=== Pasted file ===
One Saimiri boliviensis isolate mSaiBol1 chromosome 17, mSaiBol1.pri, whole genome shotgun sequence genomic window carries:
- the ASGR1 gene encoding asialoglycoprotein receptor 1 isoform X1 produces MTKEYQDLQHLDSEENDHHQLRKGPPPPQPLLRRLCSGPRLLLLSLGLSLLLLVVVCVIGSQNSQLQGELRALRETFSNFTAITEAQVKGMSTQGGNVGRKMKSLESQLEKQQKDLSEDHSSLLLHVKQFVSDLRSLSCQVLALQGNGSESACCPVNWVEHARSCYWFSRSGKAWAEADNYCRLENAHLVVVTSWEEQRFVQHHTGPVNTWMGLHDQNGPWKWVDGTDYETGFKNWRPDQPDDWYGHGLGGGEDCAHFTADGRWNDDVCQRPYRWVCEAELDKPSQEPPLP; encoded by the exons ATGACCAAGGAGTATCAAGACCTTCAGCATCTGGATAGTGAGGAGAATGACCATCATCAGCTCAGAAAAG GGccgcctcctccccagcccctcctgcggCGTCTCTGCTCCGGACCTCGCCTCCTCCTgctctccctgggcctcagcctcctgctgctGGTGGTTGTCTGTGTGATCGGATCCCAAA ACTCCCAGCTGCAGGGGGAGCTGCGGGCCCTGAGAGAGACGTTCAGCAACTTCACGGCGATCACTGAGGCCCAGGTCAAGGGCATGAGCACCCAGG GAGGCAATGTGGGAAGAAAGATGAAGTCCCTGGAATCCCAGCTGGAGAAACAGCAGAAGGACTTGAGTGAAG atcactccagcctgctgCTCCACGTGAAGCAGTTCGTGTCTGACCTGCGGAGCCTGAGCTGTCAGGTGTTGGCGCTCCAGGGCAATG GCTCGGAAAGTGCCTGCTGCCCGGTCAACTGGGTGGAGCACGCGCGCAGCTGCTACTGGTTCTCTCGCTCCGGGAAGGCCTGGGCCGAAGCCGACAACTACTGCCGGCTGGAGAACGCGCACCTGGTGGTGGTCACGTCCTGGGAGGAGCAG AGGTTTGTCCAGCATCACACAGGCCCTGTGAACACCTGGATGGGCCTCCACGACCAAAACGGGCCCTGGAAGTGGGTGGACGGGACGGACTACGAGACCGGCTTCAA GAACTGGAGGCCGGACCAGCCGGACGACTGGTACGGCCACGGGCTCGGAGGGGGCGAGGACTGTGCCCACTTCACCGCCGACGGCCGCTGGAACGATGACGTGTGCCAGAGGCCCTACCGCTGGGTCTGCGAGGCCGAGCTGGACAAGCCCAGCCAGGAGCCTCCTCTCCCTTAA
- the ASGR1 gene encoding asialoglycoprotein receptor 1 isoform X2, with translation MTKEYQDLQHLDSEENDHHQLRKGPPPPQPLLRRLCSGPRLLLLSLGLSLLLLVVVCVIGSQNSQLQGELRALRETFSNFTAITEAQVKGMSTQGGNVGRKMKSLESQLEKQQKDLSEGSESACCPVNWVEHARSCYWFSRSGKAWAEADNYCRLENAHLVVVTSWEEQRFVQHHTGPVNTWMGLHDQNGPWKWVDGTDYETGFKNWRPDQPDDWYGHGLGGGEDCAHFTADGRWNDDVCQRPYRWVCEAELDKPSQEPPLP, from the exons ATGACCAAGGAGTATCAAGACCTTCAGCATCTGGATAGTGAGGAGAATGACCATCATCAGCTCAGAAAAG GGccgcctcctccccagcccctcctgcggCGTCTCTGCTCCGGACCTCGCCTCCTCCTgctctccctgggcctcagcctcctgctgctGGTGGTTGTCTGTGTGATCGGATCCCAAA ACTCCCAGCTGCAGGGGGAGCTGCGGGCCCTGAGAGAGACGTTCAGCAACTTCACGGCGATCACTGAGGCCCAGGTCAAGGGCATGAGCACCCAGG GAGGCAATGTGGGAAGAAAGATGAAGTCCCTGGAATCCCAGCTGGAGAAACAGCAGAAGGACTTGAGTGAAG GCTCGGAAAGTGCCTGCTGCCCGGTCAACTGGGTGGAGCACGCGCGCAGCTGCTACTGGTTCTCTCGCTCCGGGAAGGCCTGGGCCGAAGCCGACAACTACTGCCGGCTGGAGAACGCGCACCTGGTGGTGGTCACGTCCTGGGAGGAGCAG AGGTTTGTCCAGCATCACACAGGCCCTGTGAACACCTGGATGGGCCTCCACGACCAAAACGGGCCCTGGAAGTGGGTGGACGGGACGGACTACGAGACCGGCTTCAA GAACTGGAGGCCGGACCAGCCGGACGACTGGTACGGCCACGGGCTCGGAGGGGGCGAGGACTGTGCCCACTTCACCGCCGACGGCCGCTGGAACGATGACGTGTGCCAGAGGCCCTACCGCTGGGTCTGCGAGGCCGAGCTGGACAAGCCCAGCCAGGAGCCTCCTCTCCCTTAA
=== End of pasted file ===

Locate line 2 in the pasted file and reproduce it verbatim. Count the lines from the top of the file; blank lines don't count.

- the ASGR1 gene encoding asialoglycoprotein receptor 1 isoform X1 produces MTKEYQDLQHLDSEENDHHQLRKGPPPPQPLLRRLCSGPRLLLLSLGLSLLLLVVVCVIGSQNSQLQGELRALRETFSNFTAITEAQVKGMSTQGGNVGRKMKSLESQLEKQQKDLSEDHSSLLLHVKQFVSDLRSLSCQVLALQGNGSESACCPVNWVEHARSCYWFSRSGKAWAEADNYCRLENAHLVVVTSWEEQRFVQHHTGPVNTWMGLHDQNGPWKWVDGTDYETGFKNWRPDQPDDWYGHGLGGGEDCAHFTADGRWNDDVCQRPYRWVCEAELDKPSQEPPLP; encoded by the exons ATGACCAAGGAGTATCAAGACCTTCAGCATCTGGATAGTGAGGAGAATGACCATCATCAGCTCAGAAAAG GGccgcctcctccccagcccctcctgcggCGTCTCTGCTCCGGACCTCGCCTCCTCCTgctctccctgggcctcagcctcctgctgctGGTGGTTGTCTGTGTGATCGGATCCCAAA ACTCCCAGCTGCAGGGGGAGCTGCGGGCCCTGAGAGAGACGTTCAGCAACTTCACGGCGATCACTGAGGCCCAGGTCAAGGGCATGAGCACCCAGG GAGGCAATGTGGGAAGAAAGATGAAGTCCCTGGAATCCCAGCTGGAGAAACAGCAGAAGGACTTGAGTGAAG atcactccagcctgctgCTCCACGTGAAGCAGTTCGTGTCTGACCTGCGGAGCCTGAGCTGTCAGGTGTTGGCGCTCCAGGGCAATG GCTCGGAAAGTGCCTGCTGCCCGGTCAACTGGGTGGAGCACGCGCGCAGCTGCTACTGGTTCTCTCGCTCCGGGAAGGCCTGGGCCGAAGCCGACAACTACTGCCGGCTGGAGAACGCGCACCTGGTGGTGGTCACGTCCTGGGAGGAGCAG AGGTTTGTCCAGCATCACACAGGCCCTGTGAACACCTGGATGGGCCTCCACGACCAAAACGGGCCCTGGAAGTGGGTGGACGGGACGGACTACGAGACCGGCTTCAA GAACTGGAGGCCGGACCAGCCGGACGACTGGTACGGCCACGGGCTCGGAGGGGGCGAGGACTGTGCCCACTTCACCGCCGACGGCCGCTGGAACGATGACGTGTGCCAGAGGCCCTACCGCTGGGTCTGCGAGGCCGAGCTGGACAAGCCCAGCCAGGAGCCTCCTCTCCCTTAA